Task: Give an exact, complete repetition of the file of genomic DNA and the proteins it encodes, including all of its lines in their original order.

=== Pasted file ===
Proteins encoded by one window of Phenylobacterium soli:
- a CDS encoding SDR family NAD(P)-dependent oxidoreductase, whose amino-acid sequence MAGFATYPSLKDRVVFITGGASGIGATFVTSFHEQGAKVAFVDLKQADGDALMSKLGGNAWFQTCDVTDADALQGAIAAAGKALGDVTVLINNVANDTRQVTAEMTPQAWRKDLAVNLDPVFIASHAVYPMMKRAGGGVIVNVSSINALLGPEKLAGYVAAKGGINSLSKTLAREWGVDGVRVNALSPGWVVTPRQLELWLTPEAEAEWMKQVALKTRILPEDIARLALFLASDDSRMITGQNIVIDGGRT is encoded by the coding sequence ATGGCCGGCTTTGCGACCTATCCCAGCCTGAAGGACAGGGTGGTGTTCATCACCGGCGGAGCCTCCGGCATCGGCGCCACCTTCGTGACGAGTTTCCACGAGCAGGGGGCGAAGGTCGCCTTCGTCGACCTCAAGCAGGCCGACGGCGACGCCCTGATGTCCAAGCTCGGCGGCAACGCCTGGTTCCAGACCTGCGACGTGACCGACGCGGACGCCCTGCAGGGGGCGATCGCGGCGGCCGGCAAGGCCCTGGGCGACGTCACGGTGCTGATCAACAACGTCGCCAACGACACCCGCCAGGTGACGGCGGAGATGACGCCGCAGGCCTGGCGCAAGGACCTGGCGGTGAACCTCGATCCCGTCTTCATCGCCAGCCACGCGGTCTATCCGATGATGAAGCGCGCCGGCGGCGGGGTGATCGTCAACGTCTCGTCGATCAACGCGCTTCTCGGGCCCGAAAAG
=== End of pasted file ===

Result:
Proteins encoded by one window of Phenylobacterium soli:
- a CDS encoding SDR family NAD(P)-dependent oxidoreductase, whose amino-acid sequence MAGFATYPSLKDRVVFITGGASGIGATFVTSFHEQGAKVAFVDLKQADGDALMSKLGGNAWFQTCDVTDADALQGAIAAAGKALGDVTVLINNVANDTRQVTAEMTPQAWRKDLAVNLDPVFIASHAVYPMMKRAGGGVIVNVSSINALLGPEKLAGYVAAKGGINSLSKTLAREWGVDGVRVNALSPGWVVTPRQLELWLTPEAEAEWMKQVALKTRILPEDIARLALFLASDDSRMITGQNIVIDGGRT is encoded by the coding sequence ATGGCCGGCTTTGCGACCTATCCCAGCCTGAAGGACAGGGTGGTGTTCATCACCGGCGGAGCCTCCGGCATCGGCGCCACCTTCGTGACGAGTTTCCACGAGCAGGGGGCGAAGGTCGCCTTCGTCGACCTCAAGCAGGCCGACGGCGACGCCCTGATGTCCAAGCTCGGCGGCAACGCCTGGTTCCAGACCTGCGACGTGACCGACGCGGACGCCCTGCAGGGGGCGATCGCGGCGGCCGGCAAGGCCCTGGGCGACGTCACGGTGCTGATCAACAACGTCGCCAACGACACCCGCCAGGTGACGGCGGAGATGACGCCGCAGGCCTGGCGCAAGGACCTGGCGGTGAACCTCGATCCCGTCTTCATCGCCAGCCACGCGGTCTATCCGATGATGAAGCGCGCCGGCGGCGGGGTGATCGTCAACGTCTCGTCGATCAACGCGCTTCTCGGGCCCGAAAAG